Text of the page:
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Moon near Aldebaran January 26 and 27

On January 26 and 27, 2018 – the waxing gibbous moon passes in the vicinity of Aldebaran, an ex-pole star, a famous zodiac star and the brightest star in the constellation Taurus the Bull.

If you live in northwestern North America, you can watch the moon occult – cover over – Aldebaran for a portion of the night on January 26. Aldebaran will disappear behind the moon’s dark side and reappear on its illuminated side. So the disappearance will probably be easier to spot than the reappearance.

Worldwide map of the occultation of Aldebaran via IOTA. Every place to the north or above the white arc sees the occultation in a nighttime sky. The turquoise loop in North America depicts where the disappearance is visible but where Aldebaran sets before it can reappear. Click here for details.

Click here if you’re in northwestern North America and want to know the occultation times. You must convert Coordinated Universal Time (UTC) to your local time (PST = UTC-8 hours; Alaska = UTC-9 hours). For your convenience, we give the local time that Aldebaran disappears behind the moon’s dark limb for Seattle, Washington (January 27 at 3:13 a.m. local time) and Anchorage, Alaska (January 27 at 1:54 a.m. local time).

The rest of us will see Aldebaran near the moon on both January 26 and January 27. It’s a wonderful time to learn to identify this star, even though you might have to squint a bit to see it in the moon’s glare.

Aldebaran is a bright reddish star, a good star to come to know. Did you know that Aldebaran is also a former pole star? It’s true, and it’s a fascinating story.

Many people know that Polaris is the present-day North Star, but few know that Aldebaran reigned as the North Star some 450,000 years ago.

What’s more, Aldebaran appeared several times brighter in the sky then than it does now. Plus – 450,000 years ago – Aldebaran shone very close to the very bright star Capella on the sky’s dome. In that distant past, these two brilliant stars served as a double pole star in the astronomical year -447,890 (447,891 BC).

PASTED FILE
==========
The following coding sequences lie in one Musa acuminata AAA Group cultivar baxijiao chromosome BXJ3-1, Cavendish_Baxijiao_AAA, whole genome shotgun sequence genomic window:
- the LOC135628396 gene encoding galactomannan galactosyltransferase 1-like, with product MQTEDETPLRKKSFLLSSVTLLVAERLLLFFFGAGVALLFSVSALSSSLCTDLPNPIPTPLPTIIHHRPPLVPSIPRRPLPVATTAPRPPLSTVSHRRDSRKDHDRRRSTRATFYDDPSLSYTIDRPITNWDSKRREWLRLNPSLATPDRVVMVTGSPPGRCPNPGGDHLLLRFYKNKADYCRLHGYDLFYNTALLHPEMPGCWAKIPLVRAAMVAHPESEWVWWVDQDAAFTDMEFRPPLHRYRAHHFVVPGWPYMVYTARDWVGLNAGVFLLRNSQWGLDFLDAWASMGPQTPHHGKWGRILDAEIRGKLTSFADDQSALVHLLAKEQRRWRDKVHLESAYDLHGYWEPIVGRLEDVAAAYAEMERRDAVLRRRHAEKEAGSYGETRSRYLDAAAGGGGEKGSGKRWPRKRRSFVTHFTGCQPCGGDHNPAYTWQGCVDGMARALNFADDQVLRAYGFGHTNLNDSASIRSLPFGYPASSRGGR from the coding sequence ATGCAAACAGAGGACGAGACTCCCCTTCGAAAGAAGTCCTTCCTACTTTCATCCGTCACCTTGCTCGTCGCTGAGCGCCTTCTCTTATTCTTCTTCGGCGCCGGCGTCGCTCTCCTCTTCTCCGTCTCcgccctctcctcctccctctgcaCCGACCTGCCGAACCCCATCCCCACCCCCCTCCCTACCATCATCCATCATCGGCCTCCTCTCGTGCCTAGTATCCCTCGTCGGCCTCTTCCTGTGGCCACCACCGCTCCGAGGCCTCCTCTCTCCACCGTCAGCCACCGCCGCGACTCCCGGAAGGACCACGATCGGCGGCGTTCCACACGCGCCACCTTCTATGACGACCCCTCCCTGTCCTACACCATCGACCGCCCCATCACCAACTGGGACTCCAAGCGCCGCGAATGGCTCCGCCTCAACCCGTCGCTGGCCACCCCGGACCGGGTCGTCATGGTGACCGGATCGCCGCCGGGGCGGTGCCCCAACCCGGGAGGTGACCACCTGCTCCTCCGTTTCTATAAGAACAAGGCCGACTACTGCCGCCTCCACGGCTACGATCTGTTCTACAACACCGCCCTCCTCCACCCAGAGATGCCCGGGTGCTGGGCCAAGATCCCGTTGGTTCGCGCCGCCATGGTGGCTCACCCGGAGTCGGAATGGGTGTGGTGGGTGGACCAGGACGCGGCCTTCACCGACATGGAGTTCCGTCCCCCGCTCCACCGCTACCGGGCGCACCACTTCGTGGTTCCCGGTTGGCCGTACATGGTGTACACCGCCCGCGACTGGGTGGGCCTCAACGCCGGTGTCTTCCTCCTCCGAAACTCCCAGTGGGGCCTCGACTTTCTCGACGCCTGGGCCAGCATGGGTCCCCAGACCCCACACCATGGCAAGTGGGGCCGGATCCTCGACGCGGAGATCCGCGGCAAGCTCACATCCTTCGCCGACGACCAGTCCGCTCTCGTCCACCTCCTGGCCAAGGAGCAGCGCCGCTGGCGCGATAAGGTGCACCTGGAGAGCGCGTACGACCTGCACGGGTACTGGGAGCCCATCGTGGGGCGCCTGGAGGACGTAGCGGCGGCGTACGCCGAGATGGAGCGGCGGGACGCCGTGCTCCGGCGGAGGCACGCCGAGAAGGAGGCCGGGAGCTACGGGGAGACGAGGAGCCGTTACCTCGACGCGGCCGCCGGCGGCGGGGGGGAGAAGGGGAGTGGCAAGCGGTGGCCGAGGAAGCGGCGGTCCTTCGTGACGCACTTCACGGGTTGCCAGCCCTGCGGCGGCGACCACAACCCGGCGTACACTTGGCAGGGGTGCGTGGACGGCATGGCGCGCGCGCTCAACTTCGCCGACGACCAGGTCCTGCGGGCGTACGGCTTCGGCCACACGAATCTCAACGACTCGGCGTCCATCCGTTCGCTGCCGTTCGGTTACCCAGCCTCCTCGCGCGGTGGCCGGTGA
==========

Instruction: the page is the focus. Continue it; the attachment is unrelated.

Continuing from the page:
View larger. | This illustration shows the view from present-day Arizona in 447,000 B.C., when Aldebaran and Capella served as double pole stars. Illustration via Carina Software and Instruments.

At this point, we should probably insert a note about astronomical dating. In ancient times, there was no zero year, so the year AD 1 followed the year 1 BC. However, present-day astronomical calculating is made simpler by equating the astronomical year 0 with the year 1 BC. Thus, the astronomical year -1 corresponds to 2 BC and the astronomical year -2 corresponds to 3 BC. And so on . . .

But back to Aldebaran and Capella as dual pole stars. The identity of the pole star shifts over time, due to the 26,000-year cycle of precession. To read more about that, click into this article about Thuban, another former pole star.

Still, how can it be, you might wonder, that the stars Aldebaran and Capella were once so near each other on the sky’s dome? They’re not especially close together now. Aren’t the stars essentially fixed relative to one another? The answer is that, yes, on the scale of human lifespans, the stars are essentially fixed. But the stars are actually moving through space, in orbit around the center of the galaxy. In our solar system, galaxy, and universe … everything is always moving. So the sky looked different hundreds of thousands of years ago than it does today.

So watch for Aldebaran near the moon tonight, and think back to 450,000 years ago, when Aldebaran and Capella teamed up together to serve as Earth’s double north pole star!*

*Source: Page 363 of Mathematical Astronomy Morsels V by Jean Meeus

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Bottom line: Will you see Aldebaran in the moon’s glare on January 26 or 27, 2018? Plus … the story of Aldebaran when it was part of a double pole star.

Bruce McClure